This morning, former Minnesota governor Tim Pawlenty sought to claim the mantle of Ronald Reagan, delivering a speech at the Council on Foreign Relations that vigorously endorsed a freedom-centered foreign policy for the Republican Party. Without mentioning his rivals Mitt Romney and Jon Huntsman by name, Pawlenty made clear that he does not like the direction of the GOP dialogue on foreign policy and that a return to isolationism would not happen on his watch if he becomes the GOP nominee:
Parts of the Republican Party now seem to be trying to out-bid the Democrats in appealing to isolationist sentiments. . . . America already has one political party devoted to decline, retrenchment and withdrawal; it does not need a second one.
Pawlenty focused primarily on the changes unfolding in the Middle East — and delivered a withering critique of the Obama administration’s handling of the Arab Spring:
The revolutions now roiling that region offer the promise of a more democratic, more open, and a more prosperous Arab world. From Morocco to the Arabian Gulf, the escape from the dead hand of oppression is now a real possibility. Now is not the time to retreat from freedom’s rise.”
In 2009, when the Iranian ayatollahs stole an election, and the people of that country rose up in protest, President Obama held his tongue. His silence validated the mullahs, despite the blood on their hands and the nuclear centrifuges in their tunnels. … this is a moment to ratchet up pressure and speak with clarity. More sanctions. More and better broadcasting into Iran. More assistance to Iranians to access the Internet and satellite TV and the knowledge and freedom that comes with it. More efforts to expose the vicious repression inside that country and expose Teheran’s regime for the pariah it is.
In his first year in office, President Obama cut democracy funding for Egyptian civil society by 74 percent…. when crisis erupted in Cairo this year, as tens of thousands of protesters gathered in Tahrir Square, Secretary Clinton declared, “the Egyptian Government is stable.” Two weeks later, Mubarak was gone. When Secretary Clinton visited Cairo after Mubarak’s fall, democratic activist groups refused to meet with her. And who can blame them?
The Obama “engagement” policy in Syria led the Administration to call Bashar al Assad a “reformer.” Even as Assad’s regime was shooting hundreds of protesters dead in the street, President Obama announced his plan to give Assad “an alternative vision of himself.” Does anyone outside a therapist’s office have any idea what that means? This is what passes for moral clarity in the Obama Administration.. . . We have a clear interest in seeing an end to Assad’s murderous regime. By sticking to Bashar al Assad so long, the Obama Administration has not only frustrated Syrians who are fighting for freedom — it has demonstrated strategic blindness. The governments of Iran and Syria are enemies of the United States. They are not reformers and never will be. They support each other. To weaken or replace one, is to weaken or replace the other. The fall of the Assad mafia in Damascus would weaken Hamas, which is headquartered there. It would weaken Hezbollah, which gets its arms from Iran, through Syria. And it would weaken the Iranian regime itself.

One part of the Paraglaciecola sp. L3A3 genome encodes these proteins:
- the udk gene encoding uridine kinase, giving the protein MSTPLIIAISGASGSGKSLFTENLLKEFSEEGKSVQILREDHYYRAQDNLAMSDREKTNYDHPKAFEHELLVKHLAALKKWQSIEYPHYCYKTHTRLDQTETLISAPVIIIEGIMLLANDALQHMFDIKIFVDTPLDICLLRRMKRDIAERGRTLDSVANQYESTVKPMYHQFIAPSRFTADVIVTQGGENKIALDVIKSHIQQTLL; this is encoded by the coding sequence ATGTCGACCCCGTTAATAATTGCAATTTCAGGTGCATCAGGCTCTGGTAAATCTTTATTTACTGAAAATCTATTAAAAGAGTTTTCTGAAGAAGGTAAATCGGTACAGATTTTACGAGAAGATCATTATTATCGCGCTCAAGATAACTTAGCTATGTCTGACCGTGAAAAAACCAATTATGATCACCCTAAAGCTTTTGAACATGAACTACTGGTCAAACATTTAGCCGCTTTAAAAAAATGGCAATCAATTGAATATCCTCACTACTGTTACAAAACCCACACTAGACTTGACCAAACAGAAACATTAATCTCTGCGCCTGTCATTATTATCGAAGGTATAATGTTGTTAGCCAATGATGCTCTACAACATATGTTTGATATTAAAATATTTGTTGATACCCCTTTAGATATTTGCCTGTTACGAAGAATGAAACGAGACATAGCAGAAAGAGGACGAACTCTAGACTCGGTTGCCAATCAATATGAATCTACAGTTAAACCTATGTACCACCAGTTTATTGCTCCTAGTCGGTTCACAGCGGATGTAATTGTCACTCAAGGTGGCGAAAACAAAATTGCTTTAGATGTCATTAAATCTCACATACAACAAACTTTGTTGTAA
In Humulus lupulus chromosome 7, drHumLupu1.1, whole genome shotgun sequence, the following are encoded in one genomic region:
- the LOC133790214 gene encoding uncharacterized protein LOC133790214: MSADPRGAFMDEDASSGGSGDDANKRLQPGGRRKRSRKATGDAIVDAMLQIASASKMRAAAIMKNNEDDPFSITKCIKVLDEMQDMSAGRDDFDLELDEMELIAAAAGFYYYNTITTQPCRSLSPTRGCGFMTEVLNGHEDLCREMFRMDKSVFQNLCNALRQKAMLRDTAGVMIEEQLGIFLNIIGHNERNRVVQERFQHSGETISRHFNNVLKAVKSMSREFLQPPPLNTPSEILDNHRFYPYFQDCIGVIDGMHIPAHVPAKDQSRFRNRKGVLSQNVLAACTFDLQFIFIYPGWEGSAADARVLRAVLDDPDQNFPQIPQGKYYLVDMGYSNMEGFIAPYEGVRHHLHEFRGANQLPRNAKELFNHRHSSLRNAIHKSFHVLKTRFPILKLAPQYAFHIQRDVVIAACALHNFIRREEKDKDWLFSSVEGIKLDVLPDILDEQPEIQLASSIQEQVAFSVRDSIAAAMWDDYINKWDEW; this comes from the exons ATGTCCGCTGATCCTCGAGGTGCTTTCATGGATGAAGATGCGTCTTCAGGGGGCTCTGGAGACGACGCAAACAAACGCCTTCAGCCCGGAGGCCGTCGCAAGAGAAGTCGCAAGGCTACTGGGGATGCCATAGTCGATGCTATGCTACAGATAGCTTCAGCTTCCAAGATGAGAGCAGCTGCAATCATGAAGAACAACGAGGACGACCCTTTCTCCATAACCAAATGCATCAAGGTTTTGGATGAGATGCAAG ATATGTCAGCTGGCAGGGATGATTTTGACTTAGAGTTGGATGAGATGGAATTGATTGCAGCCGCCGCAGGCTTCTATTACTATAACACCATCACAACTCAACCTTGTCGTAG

The best help America can provide to these new friends is to stop leading from behind and commit America’s strength to removing Ghadafi, recognizing the TNC [Transitional National Council] as the government of Libya, and unfreezing assets so the TNC can afford security and essential services as it marches toward Tripoli.
Nowhere has President Obama’s lack of judgment been more stunning than in his dealings with Israel. It breaks my heart that President Obama treats Israel, our great friend, as a problem, rather than as an ally. . . . Today the president doesn’t really have a policy toward the peace process. He has an attitude. And let’s be frank about what that attitude is: he thinks Israel is the problem. And he thinks the answer is always more pressure on Israel.
And Pawlenty closed with some thoughts on the message the GOP must carry into the next election:
Our enemies in the War on Terror, just like our opponents in the Cold War, respect and respond to strength. Sometimes strength means military intervention. Sometimes it means diplomatic pressure. It always means moral clarity in word and deed. That is the legacy of Republican foreign policy at its best, and the banner our next Republican President must carry around the world.
This was the first major foreign policy speech of the 2012 campaign, and it represents the clearest vision yet presented by any GOP candidate for a conservative internationalism in the mold of Ronald Reagan. Let’s see if any of the other Republican contenders now step forward to challenge Pawlenty for the Reagan mantle.